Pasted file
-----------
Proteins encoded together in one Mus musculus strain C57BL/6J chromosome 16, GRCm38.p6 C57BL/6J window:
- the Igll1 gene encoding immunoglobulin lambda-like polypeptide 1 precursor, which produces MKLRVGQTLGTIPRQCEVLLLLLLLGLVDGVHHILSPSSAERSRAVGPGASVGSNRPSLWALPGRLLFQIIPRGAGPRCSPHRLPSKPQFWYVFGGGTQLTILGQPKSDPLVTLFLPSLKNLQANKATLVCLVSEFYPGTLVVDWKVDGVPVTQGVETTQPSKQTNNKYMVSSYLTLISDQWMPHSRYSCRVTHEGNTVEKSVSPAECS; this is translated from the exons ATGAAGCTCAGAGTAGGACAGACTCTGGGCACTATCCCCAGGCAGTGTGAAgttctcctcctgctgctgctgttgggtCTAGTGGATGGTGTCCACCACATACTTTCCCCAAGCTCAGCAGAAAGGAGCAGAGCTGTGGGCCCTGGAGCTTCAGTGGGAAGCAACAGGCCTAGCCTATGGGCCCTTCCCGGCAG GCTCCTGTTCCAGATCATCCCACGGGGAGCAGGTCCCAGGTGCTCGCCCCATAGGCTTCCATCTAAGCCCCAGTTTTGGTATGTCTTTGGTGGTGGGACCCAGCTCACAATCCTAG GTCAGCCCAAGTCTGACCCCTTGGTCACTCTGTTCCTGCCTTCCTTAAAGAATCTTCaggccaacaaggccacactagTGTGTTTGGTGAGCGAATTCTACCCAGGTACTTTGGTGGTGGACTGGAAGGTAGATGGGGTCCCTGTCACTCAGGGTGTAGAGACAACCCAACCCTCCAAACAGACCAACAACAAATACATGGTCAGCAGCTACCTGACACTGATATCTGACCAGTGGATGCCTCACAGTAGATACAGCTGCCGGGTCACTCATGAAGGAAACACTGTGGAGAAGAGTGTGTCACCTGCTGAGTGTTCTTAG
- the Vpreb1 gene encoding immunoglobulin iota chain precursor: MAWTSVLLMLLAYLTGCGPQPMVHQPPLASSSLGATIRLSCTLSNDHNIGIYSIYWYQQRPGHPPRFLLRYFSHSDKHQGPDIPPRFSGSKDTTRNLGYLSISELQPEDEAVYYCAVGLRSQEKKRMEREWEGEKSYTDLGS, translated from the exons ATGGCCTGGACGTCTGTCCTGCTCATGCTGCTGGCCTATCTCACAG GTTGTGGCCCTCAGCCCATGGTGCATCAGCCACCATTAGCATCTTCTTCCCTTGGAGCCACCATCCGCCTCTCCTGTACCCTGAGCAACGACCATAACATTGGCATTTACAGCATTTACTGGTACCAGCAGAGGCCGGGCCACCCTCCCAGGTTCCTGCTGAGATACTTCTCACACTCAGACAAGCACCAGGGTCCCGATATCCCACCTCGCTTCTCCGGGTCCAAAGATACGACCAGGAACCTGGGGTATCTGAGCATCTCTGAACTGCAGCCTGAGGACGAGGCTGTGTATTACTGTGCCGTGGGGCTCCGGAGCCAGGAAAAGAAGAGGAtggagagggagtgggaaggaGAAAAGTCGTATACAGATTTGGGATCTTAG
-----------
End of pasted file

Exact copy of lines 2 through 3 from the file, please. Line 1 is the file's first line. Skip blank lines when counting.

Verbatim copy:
- the Igll1 gene encoding immunoglobulin lambda-like polypeptide 1 precursor, which produces MKLRVGQTLGTIPRQCEVLLLLLLLGLVDGVHHILSPSSAERSRAVGPGASVGSNRPSLWALPGRLLFQIIPRGAGPRCSPHRLPSKPQFWYVFGGGTQLTILGQPKSDPLVTLFLPSLKNLQANKATLVCLVSEFYPGTLVVDWKVDGVPVTQGVETTQPSKQTNNKYMVSSYLTLISDQWMPHSRYSCRVTHEGNTVEKSVSPAECS; this is translated from the exons ATGAAGCTCAGAGTAGGACAGACTCTGGGCACTATCCCCAGGCAGTGTGAAgttctcctcctgctgctgctgttgggtCTAGTGGATGGTGTCCACCACATACTTTCCCCAAGCTCAGCAGAAAGGAGCAGAGCTGTGGGCCCTGGAGCTTCAGTGGGAAGCAACAGGCCTAGCCTATGGGCCCTTCCCGGCAG GCTCCTGTTCCAGATCATCCCACGGGGAGCAGGTCCCAGGTGCTCGCCCCATAGGCTTCCATCTAAGCCCCAGTTTTGGTATGTCTTTGGTGGTGGGACCCAGCTCACAATCCTAG GTCAGCCCAAGTCTGACCCCTTGGTCACTCTGTTCCTGCCTTCCTTAAAGAATCTTCaggccaacaaggccacactagTGTGTTTGGTGAGCGAATTCTACCCAGGTACTTTGGTGGTGGACTGGAAGGTAGATGGGGTCCCTGTCACTCAGGGTGTAGAGACAACCCAACCCTCCAAACAGACCAACAACAAATACATGGTCAGCAGCTACCTGACACTGATATCTGACCAGTGGATGCCTCACAGTAGATACAGCTGCCGGGTCACTCATGAAGGAAACACTGTGGAGAAGAGTGTGTCACCTGCTGAGTGTTCTTAG
- the Vpreb1 gene encoding immunoglobulin iota chain precursor: MAWTSVLLMLLAYLTGCGPQPMVHQPPLASSSLGATIRLSCTLSNDHNIGIYSIYWYQQRPGHPPRFLLRYFSHSDKHQGPDIPPRFSGSKDTTRNLGYLSISELQPEDEAVYYCAVGLRSQEKKRMEREWEGEKSYTDLGS, translated from the exons ATGGCCTGGACGTCTGTCCTGCTCATGCTGCTGGCCTATCTCACAG GTTGTGGCCCTCAGCCCATGGTGCATCAGCCACCATTAGCATCTTCTTCCCTTGGAGCCACCATCCGCCTCTCCTGTACCCTGAGCAACGACCATAACATTGGCATTTACAGCATTTACTGGTACCAGCAGAGGCCGGGCCACCCTCCCAGGTTCCTGCTGAGATACTTCTCACACTCAGACAAGCACCAGGGTCCCGATATCCCACCTCGCTTCTCCGGGTCCAAAGATACGACCAGGAACCTGGGGTATCTGAGCATCTCTGAACTGCAGCCTGAGGACGAGGCTGTGTATTACTGTGCCGTGGGGCTCCGGAGCCAGGAAAAGAAGAGGAtggagagggagtgggaaggaGAAAAGTCGTATACAGATTTGGGATCTTAG